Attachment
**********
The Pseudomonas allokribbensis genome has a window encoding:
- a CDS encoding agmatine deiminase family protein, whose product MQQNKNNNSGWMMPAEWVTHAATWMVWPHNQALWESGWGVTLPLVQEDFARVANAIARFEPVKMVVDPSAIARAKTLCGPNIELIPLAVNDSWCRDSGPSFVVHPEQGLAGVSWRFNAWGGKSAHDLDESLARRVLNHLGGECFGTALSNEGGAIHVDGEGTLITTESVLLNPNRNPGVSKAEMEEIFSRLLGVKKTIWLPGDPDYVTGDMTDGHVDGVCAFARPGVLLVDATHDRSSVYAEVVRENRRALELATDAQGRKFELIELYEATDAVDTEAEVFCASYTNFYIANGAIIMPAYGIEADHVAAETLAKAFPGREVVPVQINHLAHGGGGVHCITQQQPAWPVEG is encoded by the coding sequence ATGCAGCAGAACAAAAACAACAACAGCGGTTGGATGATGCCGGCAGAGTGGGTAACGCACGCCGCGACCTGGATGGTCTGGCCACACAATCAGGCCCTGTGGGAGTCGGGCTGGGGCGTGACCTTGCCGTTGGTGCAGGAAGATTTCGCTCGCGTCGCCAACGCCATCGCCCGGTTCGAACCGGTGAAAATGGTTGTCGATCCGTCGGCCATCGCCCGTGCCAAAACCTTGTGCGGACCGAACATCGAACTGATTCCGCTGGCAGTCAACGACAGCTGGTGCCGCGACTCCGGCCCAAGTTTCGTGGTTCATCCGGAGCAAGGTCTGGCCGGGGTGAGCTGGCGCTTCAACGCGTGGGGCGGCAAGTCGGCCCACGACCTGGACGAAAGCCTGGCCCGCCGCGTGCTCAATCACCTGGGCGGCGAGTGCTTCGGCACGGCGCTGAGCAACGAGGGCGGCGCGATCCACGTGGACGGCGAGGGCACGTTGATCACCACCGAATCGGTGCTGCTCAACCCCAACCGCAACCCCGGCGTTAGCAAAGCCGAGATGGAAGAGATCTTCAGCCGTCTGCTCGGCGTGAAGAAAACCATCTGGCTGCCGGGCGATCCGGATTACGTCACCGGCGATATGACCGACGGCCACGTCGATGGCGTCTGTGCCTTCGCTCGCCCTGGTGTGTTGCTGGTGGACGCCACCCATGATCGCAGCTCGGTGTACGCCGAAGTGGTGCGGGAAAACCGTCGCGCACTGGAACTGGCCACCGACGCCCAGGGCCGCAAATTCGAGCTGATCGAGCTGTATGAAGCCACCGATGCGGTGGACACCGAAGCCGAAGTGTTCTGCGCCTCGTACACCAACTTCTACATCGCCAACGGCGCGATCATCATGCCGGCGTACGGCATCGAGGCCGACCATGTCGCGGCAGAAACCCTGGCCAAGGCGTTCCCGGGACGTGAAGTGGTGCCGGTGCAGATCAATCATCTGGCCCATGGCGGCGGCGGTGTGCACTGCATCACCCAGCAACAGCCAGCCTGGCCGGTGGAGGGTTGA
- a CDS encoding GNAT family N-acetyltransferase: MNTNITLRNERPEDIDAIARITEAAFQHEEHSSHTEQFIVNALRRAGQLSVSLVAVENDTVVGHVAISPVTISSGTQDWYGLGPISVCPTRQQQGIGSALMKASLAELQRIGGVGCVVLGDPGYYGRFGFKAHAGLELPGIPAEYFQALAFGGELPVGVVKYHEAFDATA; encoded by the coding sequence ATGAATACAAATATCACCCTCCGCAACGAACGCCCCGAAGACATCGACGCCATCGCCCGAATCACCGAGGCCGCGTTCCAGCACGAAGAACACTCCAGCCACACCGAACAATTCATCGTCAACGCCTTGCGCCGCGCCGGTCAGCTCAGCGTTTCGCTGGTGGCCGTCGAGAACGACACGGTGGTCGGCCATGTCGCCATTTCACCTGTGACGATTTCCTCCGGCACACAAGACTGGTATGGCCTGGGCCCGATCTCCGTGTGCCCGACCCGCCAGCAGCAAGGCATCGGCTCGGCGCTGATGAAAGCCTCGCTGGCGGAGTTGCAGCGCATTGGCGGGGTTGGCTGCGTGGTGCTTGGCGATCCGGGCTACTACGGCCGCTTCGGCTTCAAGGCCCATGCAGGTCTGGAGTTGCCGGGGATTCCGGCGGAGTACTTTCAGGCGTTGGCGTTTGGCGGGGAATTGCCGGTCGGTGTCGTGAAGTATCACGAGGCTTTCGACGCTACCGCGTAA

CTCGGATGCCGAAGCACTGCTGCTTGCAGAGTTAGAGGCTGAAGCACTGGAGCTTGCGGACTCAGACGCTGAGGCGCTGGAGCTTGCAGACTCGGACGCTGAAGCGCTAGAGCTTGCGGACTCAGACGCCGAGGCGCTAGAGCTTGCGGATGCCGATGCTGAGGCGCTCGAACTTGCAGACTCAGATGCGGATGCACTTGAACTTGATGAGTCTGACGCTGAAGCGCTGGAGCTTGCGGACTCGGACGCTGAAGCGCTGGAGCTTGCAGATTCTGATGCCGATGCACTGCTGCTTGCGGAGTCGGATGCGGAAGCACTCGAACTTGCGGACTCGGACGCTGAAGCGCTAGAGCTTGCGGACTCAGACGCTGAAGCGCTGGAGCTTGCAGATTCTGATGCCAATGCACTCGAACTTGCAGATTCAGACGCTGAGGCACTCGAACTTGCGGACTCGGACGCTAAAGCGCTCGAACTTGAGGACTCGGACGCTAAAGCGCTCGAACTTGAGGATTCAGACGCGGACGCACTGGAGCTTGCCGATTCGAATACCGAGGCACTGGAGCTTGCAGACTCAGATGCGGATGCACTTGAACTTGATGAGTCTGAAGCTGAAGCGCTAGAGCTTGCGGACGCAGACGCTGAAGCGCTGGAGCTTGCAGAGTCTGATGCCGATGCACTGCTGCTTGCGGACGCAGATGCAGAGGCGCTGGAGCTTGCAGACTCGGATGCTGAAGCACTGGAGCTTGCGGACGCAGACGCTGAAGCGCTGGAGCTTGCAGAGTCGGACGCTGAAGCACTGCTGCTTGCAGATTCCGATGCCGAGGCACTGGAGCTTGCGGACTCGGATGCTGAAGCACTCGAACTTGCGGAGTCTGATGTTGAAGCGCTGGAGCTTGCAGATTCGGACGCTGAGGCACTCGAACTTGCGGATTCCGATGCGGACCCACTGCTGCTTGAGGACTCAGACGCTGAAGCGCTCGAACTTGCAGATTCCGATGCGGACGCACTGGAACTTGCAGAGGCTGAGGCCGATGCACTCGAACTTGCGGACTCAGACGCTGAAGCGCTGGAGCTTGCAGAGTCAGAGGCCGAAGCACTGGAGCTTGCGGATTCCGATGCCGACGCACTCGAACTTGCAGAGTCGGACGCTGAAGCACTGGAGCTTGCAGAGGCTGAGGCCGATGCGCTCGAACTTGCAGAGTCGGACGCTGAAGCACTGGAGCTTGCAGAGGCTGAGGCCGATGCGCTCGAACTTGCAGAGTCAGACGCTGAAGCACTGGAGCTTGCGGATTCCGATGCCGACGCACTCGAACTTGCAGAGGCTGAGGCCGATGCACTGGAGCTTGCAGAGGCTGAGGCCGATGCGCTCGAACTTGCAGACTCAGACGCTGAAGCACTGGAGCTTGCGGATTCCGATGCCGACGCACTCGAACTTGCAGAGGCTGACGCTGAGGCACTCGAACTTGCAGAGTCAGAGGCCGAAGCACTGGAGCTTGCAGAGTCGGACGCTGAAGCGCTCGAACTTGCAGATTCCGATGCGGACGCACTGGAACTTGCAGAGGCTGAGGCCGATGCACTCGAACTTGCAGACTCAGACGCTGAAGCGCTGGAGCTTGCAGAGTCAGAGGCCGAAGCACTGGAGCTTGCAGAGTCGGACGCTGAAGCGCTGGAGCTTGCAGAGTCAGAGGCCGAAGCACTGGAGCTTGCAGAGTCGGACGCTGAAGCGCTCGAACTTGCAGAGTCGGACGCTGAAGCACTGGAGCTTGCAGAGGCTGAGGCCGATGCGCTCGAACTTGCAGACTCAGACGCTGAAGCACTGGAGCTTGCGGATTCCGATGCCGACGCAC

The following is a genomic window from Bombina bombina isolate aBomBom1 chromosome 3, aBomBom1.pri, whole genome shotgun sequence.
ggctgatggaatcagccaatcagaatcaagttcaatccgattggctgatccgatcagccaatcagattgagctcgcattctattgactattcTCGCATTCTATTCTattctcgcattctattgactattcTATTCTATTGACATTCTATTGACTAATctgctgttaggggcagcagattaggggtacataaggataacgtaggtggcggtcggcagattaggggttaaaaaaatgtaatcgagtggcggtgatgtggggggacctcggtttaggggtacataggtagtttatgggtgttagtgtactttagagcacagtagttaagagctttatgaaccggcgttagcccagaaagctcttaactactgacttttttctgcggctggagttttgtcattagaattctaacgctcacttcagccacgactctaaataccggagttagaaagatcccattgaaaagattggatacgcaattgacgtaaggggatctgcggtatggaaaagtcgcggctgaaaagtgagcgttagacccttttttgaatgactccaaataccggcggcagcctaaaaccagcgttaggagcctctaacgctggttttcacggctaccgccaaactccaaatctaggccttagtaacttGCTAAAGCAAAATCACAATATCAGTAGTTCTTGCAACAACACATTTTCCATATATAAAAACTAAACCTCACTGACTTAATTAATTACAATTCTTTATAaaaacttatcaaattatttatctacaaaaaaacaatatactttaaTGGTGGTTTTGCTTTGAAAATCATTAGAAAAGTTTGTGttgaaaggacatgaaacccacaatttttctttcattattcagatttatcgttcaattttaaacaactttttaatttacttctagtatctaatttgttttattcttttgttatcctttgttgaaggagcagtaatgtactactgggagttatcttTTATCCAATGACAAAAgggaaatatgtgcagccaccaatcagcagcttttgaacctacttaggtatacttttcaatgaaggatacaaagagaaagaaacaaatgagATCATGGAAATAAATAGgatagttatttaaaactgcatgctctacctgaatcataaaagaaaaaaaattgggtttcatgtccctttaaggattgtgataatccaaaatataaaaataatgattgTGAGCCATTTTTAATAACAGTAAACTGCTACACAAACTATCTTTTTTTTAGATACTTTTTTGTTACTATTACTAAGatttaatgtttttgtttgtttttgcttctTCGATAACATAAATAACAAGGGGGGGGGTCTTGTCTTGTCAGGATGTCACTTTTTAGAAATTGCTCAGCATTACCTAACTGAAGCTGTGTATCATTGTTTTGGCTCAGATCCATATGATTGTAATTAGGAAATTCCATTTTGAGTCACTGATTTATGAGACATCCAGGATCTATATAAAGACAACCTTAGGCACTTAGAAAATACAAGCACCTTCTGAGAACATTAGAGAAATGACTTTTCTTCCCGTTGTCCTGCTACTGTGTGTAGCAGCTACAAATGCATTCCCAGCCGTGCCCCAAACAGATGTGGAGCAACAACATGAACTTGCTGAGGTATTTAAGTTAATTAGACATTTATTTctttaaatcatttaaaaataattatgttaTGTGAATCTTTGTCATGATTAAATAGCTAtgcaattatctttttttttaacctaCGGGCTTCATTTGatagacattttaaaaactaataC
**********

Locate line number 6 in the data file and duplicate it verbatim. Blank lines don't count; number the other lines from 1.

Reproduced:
ggctgatggaatcagccaatcagaatcaagttcaatccgattggctgatccgatcagccaatcagattgagctcgcattctattgactattcTCGCATTCTATTCTattctcgcattctattgactattcTATTCTATTGACATTCTATTGACTAATctgctgttaggggcagcagattaggggtacataaggataacgtaggtggcggtcggcagattaggggttaaaaaaatgtaatcgagtggcggtgatgtggggggacctcggtttaggggtacataggtagtttatgggtgttagtgtactttagagcacagtagttaagagctttatgaaccggcgttagcccagaaagctcttaactactgacttttttctgcggctggagttttgtcattagaattctaacgctcacttcagccacgactctaaataccggagttagaaagatcccattgaaaagattggatacgcaattgacgtaaggggatctgcggtatggaaaagtcgcggctgaaaagtgagcgttagacccttttttgaatgactccaaataccggcggcagcctaaaaccagcgttaggagcctctaacgctggttttcacggctaccgccaaactccaaatctaggccttagtaacttGCTAAAGCAAAATCACAATATCAGTAGTTCTTGCAACAACACATTTTCCATATATAAAAACTAAACCTCACTGACTTAATTAATTACAATTCTTTATAaaaacttatcaaattatttatctacaaaaaaacaatatactttaaTGGTGGTTTTGCTTTGAAAATCATTAGAAAAGTTTGTGttgaaaggacatgaaacccacaatttttctttcattattcagatttatcgttcaattttaaacaactttttaatttacttctagtatctaatttgttttattcttttgttatcctttgttgaaggagcagtaatgtactactgggagttatcttTTATCCAATGACAAAAgggaaatatgtgcagccaccaatcagcagcttttgaacctacttaggtatacttttcaatgaaggatacaaagagaaagaaacaaatgagATCATGGAAATAAATAGgatagttatttaaaactgcatgctctacctgaatcataaaagaaaaaaaattgggtttcatgtccctttaaggattgtgataatccaaaatataaaaataatgattgTGAGCCATTTTTAATAACAGTAAACTGCTACACAAACTATCTTTTTTTTAGATACTTTTTTGTTACTATTACTAAGatttaatgtttttgtttgtttttgcttctTCGATAACATAAATAACAAGGGGGGGGGTCTTGTCTTGTCAGGATGTCACTTTTTAGAAATTGCTCAGCATTACCTAACTGAAGCTGTGTATCATTGTTTTGGCTCAGATCCATATGATTGTAATTAGGAAATTCCATTTTGAGTCACTGATTTATGAGACATCCAGGATCTATATAAAGACAACCTTAGGCACTTAGAAAATACAAGCACCTTCTGAGAACATTAGAGAAATGACTTTTCTTCCCGTTGTCCTGCTACTGTGTGTAGCAGCTACAAATGCATTCCCAGCCGTGCCCCAAACAGATGTGGAGCAACAACATGAACTTGCTGAGGTATTTAAGTTAATTAGACATTTATTTctttaaatcatttaaaaataattatgttaTGTGAATCTTTGTCATGATTAAATAGCTAtgcaattatctttttttttaacctaCGGGCTTCATTTGatagacattttaaaaactaataC